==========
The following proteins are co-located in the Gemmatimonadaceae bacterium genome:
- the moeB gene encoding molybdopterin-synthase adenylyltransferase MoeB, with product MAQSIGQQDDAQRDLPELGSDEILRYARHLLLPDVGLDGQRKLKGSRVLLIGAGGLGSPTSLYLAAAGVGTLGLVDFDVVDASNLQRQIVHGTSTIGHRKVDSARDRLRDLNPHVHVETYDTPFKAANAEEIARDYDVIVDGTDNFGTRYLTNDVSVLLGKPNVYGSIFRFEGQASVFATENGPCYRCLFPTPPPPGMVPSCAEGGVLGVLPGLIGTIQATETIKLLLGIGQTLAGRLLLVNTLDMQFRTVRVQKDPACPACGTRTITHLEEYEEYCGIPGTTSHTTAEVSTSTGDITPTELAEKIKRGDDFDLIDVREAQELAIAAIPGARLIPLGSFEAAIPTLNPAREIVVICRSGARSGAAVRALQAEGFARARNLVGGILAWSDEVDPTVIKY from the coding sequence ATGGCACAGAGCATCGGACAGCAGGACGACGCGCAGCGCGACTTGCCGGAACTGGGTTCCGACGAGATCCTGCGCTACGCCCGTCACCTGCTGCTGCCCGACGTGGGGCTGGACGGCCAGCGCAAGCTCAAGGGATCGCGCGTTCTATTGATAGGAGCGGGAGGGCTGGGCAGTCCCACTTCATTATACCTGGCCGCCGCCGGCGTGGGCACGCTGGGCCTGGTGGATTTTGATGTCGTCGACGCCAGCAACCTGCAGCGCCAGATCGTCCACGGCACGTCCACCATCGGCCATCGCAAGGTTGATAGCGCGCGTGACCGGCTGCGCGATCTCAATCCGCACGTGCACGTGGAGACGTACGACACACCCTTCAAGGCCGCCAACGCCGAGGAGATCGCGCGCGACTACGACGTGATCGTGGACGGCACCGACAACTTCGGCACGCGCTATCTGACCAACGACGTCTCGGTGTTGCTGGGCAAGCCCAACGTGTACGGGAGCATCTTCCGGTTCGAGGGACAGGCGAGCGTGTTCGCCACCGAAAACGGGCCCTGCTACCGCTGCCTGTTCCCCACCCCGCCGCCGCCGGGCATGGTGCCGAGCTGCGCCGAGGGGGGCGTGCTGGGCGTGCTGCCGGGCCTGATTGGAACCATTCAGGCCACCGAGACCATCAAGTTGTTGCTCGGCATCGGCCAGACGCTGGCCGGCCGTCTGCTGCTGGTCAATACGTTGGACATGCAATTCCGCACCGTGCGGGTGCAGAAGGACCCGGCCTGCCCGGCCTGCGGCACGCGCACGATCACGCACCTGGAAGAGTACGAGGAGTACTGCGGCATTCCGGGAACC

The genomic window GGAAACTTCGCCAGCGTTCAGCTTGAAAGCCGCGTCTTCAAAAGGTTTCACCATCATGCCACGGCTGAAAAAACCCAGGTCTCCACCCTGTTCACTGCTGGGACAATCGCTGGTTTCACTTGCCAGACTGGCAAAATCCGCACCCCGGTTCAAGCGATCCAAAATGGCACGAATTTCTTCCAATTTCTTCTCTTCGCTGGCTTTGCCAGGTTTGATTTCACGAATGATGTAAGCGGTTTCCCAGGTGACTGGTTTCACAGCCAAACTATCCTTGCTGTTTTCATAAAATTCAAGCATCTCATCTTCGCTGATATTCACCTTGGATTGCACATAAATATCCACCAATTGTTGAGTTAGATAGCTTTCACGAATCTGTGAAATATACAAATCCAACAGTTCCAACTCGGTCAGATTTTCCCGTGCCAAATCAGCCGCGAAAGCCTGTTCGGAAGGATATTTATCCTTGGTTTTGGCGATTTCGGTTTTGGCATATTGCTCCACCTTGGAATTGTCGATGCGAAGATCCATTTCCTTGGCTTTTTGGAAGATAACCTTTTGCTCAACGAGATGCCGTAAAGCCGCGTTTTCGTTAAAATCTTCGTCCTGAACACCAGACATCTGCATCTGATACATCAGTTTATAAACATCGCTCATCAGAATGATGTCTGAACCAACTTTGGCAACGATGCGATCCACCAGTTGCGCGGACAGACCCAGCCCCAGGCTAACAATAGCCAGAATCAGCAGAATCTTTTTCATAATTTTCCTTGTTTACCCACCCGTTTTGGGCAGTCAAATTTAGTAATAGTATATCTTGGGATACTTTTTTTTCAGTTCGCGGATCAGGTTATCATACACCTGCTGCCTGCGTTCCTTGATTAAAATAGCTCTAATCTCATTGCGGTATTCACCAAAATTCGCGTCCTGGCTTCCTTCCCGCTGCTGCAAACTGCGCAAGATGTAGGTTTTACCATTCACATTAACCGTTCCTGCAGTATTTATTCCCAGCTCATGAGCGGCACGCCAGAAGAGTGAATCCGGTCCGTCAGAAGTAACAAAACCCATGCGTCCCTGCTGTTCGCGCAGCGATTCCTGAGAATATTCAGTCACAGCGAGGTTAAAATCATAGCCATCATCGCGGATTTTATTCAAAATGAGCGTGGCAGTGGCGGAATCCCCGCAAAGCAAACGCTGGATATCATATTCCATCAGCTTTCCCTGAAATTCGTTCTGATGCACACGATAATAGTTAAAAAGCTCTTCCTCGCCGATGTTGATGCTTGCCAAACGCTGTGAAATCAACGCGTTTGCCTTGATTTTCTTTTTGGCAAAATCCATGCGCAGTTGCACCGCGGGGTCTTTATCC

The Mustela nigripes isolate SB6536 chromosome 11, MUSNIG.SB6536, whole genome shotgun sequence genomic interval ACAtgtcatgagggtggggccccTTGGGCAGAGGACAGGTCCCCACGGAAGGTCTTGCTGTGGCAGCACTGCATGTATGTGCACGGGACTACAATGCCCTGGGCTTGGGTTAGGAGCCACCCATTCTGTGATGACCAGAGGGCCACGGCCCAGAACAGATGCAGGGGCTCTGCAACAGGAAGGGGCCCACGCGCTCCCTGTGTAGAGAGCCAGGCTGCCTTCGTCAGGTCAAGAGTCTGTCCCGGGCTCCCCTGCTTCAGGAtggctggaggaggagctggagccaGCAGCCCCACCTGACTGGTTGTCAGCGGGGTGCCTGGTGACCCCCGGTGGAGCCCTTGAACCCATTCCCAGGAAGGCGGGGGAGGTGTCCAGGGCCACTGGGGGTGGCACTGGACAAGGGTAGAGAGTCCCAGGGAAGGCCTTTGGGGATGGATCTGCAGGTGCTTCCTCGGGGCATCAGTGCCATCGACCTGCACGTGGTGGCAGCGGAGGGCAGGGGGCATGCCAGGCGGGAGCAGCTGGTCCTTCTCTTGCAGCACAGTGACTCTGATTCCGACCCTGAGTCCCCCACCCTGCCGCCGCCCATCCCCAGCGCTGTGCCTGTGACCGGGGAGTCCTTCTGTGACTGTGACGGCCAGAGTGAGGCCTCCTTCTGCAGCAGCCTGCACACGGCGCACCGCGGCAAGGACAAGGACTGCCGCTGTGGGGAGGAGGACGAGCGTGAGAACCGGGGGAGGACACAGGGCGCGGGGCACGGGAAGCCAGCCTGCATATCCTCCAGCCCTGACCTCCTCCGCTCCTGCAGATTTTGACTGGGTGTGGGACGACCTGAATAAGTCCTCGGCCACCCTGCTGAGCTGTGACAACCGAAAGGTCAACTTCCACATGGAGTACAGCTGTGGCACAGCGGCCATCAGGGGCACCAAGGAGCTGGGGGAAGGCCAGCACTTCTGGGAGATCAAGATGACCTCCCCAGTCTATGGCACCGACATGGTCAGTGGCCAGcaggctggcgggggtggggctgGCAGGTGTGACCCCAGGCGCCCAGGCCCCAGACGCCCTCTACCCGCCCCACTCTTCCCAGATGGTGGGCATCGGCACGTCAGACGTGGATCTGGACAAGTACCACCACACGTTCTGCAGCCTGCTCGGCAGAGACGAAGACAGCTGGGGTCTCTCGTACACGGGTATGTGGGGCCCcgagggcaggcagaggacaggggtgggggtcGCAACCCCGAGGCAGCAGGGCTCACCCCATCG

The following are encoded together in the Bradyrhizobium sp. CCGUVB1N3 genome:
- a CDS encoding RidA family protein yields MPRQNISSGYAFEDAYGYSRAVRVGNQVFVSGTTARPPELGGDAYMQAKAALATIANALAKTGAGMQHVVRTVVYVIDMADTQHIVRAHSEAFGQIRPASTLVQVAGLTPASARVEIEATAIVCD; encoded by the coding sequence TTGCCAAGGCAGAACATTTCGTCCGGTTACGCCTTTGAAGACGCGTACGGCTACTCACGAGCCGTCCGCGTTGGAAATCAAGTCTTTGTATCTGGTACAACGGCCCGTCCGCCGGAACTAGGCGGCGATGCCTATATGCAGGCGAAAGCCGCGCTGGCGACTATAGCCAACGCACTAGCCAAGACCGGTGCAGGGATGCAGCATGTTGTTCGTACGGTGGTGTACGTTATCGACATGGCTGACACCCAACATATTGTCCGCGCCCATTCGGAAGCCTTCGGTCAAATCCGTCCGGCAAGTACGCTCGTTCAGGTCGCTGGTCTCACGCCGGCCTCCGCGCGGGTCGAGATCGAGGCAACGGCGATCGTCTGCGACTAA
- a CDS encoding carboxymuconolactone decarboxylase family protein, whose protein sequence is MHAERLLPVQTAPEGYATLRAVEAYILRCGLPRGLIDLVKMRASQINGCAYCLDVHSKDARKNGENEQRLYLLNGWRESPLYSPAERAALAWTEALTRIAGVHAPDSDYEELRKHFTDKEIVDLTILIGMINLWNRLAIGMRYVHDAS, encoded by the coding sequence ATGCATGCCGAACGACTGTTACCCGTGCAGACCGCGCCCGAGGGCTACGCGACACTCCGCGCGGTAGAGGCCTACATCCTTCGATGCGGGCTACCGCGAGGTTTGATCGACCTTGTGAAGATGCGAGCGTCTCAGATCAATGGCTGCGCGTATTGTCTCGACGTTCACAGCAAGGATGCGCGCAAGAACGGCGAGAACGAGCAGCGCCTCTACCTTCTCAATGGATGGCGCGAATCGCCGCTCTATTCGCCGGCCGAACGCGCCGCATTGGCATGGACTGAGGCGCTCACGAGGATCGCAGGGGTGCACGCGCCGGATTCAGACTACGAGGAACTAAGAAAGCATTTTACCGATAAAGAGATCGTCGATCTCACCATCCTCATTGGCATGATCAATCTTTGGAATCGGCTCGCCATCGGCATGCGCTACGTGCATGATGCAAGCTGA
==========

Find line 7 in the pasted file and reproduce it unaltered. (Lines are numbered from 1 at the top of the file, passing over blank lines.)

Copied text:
- a CDS encoding carboxymuconolactone decarboxylase family protein, whose protein sequence is MHAERLLPVQTAPEGYATLRAVEAYILRCGLPRGLIDLVKMRASQINGCAYCLDVHSKDARKNGENEQRLYLLNGWRESPLYSPAERAALAWTEALTRIAGVHAPDSDYEELRKHFTDKEIVDLTILIGMINLWNRLAIGMRYVHDAS, encoded by the coding sequence ATGCATGCCGAACGACTGTTACCCGTGCAGACCGCGCCCGAGGGCTACGCGACACTCCGCGCGGTAGAGGCCTACATCCTTCGATGCGGGCTACCGCGAGGTTTGATCGACCTTGTGAAGATGCGAGCGTCTCAGATCAATGGCTGCGCGTATTGTCTCGACGTTCACAGCAAGGATGCGCGCAAGAACGGCGAGAACGAGCAGCGCCTCTACCTTCTCAATGGATGGCGCGAATCGCCGCTCTATTCGCCGGCCGAACGCGCCGCATTGGCATGGACTGAGGCGCTCACGAGGATCGCAGGGGTGCACGCGCCGGATTCAGACTACGAGGAACTAAGAAAGCATTTTACCGATAAAGAGATCGTCGATCTCACCATCCTCATTGGCATGATCAATCTTTGGAATCGGCTCGCCATCGGCATGCGCTACGTGCATGATGCAAGCTGA